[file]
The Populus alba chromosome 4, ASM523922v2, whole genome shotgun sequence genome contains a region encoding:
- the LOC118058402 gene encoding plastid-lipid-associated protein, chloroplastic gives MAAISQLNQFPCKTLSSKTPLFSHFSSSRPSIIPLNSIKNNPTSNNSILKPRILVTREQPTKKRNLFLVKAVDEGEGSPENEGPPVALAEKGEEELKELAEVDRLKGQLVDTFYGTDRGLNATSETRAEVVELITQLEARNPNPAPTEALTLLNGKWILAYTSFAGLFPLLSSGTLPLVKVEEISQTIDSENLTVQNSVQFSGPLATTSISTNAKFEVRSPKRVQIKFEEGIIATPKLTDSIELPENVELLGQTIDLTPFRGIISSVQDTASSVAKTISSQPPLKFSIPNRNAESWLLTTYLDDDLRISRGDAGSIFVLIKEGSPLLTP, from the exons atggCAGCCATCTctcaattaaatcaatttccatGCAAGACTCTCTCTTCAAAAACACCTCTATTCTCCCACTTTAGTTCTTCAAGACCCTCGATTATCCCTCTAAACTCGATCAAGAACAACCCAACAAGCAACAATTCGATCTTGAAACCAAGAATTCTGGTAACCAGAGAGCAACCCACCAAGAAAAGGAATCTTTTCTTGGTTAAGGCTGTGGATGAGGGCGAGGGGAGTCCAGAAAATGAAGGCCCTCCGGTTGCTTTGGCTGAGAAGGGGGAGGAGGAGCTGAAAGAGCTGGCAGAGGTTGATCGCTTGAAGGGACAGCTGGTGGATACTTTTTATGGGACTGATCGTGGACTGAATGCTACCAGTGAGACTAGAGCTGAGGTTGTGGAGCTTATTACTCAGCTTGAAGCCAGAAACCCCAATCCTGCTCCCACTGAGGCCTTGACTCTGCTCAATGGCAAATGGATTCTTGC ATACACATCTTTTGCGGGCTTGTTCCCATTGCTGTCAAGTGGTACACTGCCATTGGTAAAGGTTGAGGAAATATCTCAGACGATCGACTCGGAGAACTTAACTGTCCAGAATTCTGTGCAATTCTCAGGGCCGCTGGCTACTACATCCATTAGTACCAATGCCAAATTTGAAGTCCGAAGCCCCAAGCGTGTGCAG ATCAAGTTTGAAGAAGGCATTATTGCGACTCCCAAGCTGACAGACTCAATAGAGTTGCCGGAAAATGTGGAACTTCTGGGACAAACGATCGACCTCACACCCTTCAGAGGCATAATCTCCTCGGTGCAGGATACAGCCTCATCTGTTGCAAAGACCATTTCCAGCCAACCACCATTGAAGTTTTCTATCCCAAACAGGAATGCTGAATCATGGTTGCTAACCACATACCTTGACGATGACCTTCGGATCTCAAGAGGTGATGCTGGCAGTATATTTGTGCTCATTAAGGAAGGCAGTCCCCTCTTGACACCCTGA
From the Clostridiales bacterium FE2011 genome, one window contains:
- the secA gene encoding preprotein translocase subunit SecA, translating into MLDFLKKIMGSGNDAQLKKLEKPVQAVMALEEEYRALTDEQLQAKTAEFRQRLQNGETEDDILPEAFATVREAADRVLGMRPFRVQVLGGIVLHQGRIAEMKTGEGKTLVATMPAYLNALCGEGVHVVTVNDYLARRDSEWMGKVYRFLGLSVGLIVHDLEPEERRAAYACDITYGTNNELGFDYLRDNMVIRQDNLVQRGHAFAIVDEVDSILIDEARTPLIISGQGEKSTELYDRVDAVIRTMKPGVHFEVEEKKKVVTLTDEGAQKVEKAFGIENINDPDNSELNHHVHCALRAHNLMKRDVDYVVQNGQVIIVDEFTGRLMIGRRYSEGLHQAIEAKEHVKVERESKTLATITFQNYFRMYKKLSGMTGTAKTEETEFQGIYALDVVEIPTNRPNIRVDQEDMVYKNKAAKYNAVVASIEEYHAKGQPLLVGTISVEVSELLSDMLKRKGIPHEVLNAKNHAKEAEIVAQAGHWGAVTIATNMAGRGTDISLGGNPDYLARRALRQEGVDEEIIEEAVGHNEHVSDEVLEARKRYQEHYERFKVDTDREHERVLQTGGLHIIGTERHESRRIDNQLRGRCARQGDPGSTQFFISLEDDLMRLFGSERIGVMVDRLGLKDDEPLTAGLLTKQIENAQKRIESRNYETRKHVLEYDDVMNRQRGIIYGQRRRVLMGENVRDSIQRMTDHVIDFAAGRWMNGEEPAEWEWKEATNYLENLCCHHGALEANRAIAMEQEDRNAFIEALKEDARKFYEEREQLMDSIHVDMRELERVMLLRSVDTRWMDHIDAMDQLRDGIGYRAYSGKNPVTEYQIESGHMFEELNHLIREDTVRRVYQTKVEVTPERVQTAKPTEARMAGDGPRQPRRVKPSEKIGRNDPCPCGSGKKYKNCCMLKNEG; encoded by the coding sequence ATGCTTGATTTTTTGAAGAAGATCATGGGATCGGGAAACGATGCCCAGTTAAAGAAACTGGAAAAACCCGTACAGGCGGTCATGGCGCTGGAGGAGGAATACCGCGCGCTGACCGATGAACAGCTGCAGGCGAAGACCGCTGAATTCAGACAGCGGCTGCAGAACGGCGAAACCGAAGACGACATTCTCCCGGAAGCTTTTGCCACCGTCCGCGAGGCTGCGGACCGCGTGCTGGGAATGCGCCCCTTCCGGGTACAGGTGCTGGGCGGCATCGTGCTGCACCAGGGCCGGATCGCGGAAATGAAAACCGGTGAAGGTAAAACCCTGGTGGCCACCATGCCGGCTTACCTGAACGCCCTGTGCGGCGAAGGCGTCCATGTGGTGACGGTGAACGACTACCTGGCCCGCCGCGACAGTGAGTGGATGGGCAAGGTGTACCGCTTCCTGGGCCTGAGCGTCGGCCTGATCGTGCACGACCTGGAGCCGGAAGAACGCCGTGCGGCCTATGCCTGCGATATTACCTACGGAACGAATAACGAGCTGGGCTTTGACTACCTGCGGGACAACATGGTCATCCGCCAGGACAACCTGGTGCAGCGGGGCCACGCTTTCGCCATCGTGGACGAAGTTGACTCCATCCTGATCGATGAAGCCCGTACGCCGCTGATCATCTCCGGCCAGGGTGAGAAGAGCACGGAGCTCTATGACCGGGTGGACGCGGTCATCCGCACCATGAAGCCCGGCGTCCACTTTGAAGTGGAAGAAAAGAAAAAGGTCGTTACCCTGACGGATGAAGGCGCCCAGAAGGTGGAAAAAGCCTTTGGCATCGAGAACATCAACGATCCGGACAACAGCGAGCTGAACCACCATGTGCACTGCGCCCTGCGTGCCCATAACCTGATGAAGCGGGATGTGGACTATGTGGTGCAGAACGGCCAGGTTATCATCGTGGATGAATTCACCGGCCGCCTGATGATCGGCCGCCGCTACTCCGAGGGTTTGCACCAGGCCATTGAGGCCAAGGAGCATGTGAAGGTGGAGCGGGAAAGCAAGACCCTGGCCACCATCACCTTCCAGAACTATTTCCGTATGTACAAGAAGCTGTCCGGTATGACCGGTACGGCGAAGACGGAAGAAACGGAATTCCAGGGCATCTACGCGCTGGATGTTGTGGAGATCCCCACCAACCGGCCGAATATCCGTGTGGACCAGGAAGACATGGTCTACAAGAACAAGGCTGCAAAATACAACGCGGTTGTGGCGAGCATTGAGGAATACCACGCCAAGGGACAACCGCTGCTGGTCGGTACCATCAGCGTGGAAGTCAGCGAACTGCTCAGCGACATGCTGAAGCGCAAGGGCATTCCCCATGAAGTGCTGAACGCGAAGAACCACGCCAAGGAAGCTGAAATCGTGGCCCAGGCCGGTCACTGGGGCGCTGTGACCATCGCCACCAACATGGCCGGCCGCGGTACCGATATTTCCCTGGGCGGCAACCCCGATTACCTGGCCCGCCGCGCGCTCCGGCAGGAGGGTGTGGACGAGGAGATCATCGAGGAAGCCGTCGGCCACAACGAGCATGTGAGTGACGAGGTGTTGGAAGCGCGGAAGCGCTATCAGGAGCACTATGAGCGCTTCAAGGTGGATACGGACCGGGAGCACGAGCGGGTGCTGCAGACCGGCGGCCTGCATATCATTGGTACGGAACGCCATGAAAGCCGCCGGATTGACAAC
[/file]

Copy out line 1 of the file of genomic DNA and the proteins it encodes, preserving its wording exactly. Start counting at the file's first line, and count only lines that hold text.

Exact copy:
The Populus alba chromosome 4, ASM523922v2, whole genome shotgun sequence genome contains a region encoding: